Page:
3
$\begingroup$

Does any definitive work exist, e.g. a review, a book chapter, or a book, on the advantages and disadvantages of existing approaches? Is there a consensus on which approach is the right one?

I have come across three approaches so far:

  1. We test by a statistical test whether a given assumption of a statistical test is met. The problem with this is that the error of checking the assumption actually adds to the error of the test we originally wanted to perform. So it's misleading to report later the result of the latter test as, e.g. $p<0.05$ because, in fact, the test procedure's error rate is more than $5\%$. Is this accumulation of errors calculable?

  2. Later I was taught that the previous approach is heresy. Instead, we tested by Q-Q plots the probably most common assumption: normality. But it is also based on the sample on which we will later apply the test we want to perform. Is this relevant? Plus, it seems like all that’s happening is that we replace the statistical error with a subjective error because the figure needs to be assessed. This subjective error is certainly not calculable. It might be decreased by randomly generating as many data points as there are in our sample from a normal distribution parametrized based on the sample mean and SD, and comparing the Q-Q plots.

  3. We don't use parametric tests. Well, we use them only if we know a priori that their assumptions are met. When we don't know that for sure, we don't check anything, we use non-parametric tests.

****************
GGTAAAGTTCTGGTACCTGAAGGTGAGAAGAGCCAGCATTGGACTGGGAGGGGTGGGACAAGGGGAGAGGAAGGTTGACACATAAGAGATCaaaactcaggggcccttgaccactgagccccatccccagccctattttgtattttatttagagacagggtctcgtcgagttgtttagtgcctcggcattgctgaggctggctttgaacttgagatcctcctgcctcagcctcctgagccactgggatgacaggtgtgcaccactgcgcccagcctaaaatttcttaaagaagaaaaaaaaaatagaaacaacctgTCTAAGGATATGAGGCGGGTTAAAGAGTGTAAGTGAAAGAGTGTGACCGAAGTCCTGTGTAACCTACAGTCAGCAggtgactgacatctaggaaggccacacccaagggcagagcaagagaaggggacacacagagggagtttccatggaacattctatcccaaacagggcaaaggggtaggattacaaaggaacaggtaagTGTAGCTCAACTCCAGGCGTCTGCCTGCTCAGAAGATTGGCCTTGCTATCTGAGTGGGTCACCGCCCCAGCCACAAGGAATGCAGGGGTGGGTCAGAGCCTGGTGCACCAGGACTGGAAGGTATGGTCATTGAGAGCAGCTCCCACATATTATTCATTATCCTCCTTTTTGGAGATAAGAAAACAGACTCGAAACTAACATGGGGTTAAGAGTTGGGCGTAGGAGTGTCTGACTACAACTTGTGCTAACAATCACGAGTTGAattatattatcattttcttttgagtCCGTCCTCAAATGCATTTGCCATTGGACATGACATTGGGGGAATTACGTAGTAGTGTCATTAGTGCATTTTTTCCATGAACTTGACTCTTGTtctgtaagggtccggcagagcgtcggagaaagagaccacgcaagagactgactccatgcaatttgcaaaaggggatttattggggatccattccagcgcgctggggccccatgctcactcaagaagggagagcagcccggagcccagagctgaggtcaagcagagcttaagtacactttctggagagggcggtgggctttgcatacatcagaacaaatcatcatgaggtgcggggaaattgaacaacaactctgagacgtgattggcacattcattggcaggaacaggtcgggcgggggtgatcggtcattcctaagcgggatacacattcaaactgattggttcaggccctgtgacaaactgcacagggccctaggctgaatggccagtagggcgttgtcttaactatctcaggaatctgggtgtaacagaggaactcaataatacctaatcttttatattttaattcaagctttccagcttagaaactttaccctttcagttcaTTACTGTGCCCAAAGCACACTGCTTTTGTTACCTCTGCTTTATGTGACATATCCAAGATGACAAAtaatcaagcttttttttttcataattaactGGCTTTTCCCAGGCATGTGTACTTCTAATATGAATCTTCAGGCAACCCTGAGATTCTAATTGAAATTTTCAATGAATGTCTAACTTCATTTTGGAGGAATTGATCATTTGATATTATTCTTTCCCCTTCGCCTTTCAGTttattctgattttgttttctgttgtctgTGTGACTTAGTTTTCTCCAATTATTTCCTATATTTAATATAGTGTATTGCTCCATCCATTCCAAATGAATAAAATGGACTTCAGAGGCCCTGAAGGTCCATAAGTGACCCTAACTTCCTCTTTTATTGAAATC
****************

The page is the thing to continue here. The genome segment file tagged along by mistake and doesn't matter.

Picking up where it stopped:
$\endgroup$
4
  • 1
    $\begingroup$ Are you asking whether model diagnostics are post hoc and therefore invalid? For your second question, residuals in linear regression are correlated and nonnormal, so we already know that their normal probability plot is always "incorrect" but it still shows us how close they are to normal. $\endgroup$
    – Daeyoung
    Commented Mar 15, 2022 at 20:47
  • 1
    $\begingroup$ Well, model diagnostics can be an example of the second approach. When one handles the assumptions by graphical means. Another example can be checking the normality of the relevant variables in order to perform a Welch's t-test. An example of the first approach can be checking the equality of the variances of the relevant variables by performing an F-test in order to perform a Two-sample t-test. An example of the third approach can be performing a Welch's t-test instead of a Two-sample t-test so that we can avoid checking the equality of the variances of the relevant variables. $\endgroup$
    – rokamama
    Commented Mar 15, 2022 at 21:35
  • $\begingroup$ It's not clear to me what you really mean by "definitive" and "consensus" (consensus between whom exactly? How can you be sure when you have it and when you don't? Clearly there's not a consensus between the three different sets of people in your anecdote - nor an identification of what people were asserting each; is there some subset of them you care about having a consensus within?) Why is consensus important, rather than correctness? $\endgroup$
    – Glen_b
    Commented Mar 15, 2022 at 23:29
  • $\begingroup$ Maybe definitive was a strong word. I meant something of recognized excellence in discussing the topic. Well, there can be bad habits locally. I was curious about whether there is consensus in a wider statistical community. Correctness is important. I could have asked for the ultimate truth concerning the subject, but then there would have been comments saying it's a bit too much to ask for. $\endgroup$
    – rokamama
    Commented Mar 16, 2022 at 0:38

2 Answers 2

3
$\begingroup$